Transfer Of Rocks Between Planetary Systems: Panspermia Revisited

By Keith Cowing
May 16, 2022
Filed under
Transfer Of Rocks Between Planetary Systems: Panspermia Revisited
Schematic diagram showing the processes necessary for the successful transfer of life from one planetary system to another (proceeding clockwise from the upper left to the lower left). Life must first arise on a habitable planet. Rocks that contain living biological material must then be removed from the planetary surface, and then ejected from the planetary system. After traveling through interstellar space, the rock must be captured by another planetary system and delivered to the surface of a potentially habitable planet. Finally, the biological material must thrive in its new environment.

Motivated by the recent discovery of interstellar objects passing through the solar system, and by recent developments in dynamical simulations, this paper reconsiders the likelihood for life bearing rocks to be transferred from one planetary system to another.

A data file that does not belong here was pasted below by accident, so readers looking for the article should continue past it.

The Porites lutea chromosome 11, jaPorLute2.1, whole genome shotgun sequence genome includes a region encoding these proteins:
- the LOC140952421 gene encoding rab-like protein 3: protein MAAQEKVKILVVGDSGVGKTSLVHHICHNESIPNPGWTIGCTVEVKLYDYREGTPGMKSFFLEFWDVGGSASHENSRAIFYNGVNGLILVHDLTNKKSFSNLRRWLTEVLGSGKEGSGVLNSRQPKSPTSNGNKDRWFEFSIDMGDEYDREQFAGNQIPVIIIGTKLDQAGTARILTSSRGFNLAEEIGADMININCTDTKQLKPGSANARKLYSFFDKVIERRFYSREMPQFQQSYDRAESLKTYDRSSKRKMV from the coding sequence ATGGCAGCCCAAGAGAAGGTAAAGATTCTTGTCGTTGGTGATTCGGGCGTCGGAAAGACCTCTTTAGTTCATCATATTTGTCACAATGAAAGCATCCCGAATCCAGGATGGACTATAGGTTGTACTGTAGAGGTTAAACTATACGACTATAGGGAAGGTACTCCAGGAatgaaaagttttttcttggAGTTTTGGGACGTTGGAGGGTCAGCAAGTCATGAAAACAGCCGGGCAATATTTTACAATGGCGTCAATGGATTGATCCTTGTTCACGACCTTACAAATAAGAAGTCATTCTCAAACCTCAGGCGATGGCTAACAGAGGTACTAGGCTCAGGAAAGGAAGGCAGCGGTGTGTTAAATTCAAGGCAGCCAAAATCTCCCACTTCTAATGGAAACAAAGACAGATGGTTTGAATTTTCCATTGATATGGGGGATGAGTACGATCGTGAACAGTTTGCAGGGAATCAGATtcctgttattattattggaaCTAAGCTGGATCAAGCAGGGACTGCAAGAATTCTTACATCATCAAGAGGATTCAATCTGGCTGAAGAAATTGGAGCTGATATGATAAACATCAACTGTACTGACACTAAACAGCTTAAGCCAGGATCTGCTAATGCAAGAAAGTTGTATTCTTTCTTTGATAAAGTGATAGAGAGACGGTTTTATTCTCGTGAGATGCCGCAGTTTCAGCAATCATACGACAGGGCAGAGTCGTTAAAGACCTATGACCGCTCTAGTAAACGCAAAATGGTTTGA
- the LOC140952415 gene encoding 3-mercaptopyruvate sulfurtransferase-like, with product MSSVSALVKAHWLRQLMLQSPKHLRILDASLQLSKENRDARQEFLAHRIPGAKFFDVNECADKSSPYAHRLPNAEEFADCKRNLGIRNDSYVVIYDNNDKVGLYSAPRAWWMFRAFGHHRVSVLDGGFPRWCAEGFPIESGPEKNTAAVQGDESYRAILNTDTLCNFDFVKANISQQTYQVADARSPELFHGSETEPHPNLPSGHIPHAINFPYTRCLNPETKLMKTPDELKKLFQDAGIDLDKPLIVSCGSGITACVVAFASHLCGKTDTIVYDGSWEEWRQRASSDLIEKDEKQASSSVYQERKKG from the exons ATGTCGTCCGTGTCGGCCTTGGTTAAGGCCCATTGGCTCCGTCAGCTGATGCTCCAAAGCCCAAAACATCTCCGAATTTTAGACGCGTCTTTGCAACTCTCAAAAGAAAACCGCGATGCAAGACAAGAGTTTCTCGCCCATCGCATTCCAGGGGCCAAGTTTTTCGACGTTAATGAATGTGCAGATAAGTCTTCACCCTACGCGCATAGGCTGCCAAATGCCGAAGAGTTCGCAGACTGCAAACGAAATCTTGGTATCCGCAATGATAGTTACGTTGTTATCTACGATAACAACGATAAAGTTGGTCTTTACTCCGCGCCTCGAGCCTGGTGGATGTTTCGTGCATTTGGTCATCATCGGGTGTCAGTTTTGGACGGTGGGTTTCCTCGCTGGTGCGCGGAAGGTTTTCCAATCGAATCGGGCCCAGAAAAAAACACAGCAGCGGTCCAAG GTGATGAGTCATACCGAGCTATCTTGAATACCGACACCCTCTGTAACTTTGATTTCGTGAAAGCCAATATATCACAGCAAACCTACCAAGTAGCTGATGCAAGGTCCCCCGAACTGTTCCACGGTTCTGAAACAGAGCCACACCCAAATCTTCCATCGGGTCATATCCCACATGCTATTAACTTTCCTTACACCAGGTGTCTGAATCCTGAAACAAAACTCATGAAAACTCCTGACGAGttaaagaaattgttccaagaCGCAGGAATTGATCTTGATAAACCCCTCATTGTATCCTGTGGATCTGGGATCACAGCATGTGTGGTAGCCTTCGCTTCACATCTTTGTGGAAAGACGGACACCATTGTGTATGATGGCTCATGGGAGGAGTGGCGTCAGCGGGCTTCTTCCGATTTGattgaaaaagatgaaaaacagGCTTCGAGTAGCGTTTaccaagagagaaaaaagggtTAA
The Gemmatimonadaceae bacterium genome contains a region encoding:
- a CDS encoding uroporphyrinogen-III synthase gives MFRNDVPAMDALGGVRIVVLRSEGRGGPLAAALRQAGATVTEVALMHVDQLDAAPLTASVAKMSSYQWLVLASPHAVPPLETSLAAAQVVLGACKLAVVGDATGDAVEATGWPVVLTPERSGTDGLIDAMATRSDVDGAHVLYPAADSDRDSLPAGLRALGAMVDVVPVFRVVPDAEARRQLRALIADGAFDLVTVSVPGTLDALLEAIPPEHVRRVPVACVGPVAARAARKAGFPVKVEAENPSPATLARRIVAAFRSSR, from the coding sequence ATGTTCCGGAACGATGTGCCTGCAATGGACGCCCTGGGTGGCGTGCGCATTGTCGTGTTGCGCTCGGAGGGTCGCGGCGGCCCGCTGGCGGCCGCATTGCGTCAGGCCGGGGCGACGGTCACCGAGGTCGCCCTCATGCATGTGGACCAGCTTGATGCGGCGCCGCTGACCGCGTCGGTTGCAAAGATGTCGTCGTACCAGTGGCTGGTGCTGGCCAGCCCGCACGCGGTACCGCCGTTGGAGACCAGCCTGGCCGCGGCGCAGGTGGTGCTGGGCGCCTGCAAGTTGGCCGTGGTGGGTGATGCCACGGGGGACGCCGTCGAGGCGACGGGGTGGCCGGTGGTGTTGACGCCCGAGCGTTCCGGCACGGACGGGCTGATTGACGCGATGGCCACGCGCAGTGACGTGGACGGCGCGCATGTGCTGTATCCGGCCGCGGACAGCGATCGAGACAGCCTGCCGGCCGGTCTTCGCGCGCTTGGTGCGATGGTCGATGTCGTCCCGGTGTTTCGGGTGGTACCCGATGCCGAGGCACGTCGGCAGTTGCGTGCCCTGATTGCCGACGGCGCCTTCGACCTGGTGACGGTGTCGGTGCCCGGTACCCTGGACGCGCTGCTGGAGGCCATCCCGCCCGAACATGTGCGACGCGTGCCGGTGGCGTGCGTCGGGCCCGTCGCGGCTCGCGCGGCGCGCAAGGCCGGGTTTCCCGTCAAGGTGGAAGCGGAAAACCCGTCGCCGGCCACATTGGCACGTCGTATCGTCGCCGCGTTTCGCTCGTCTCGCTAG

The astronomical aspects of this lithopanspermia process can now be estimated, including the cross sections for rock capture, the velocity distributions of rocky ejecta, the survival times for captured objects, and the dynamics of the solar system in both its birth cluster and in the field. The remaining uncertainties are primarily biological, i.e., the probability of life developing on a planet, the time required for such an event, and the efficiency with which life becomes seeded in a new environment.

Using current estimates for the input quantities, we find that the transfer rates are enhanced in the birth cluster, but the resulting odds for success are too low for panspermia to be a likely occurrence. In contrast, the expected inventory of alien rocks in the solar system is predicted to be substantial (where the vast majority of such bodies are not biologically active and do not interact with Earth).

Fred C Adams, Kevin J Napier

Comments: 18 pages, 3 figures, to appear in Astrobiology
Subjects: Earth and Planetary Astrophysics (astro-ph.EP)
Cite as: arXiv:2205.07799 [astro-ph.EP (or arXiv:2205.07799v1 [astro-ph.EP] for this version)
Submission history
From: Fred C. Adams
[v1] Mon, 16 May 2022 16:44:49 UTC (2,932 KB)’

SpaceRef co-founder, Explorers Club Fellow, ex-NASA, Away Teams, Journalist, Space & Astrobiology, Lapsed climber.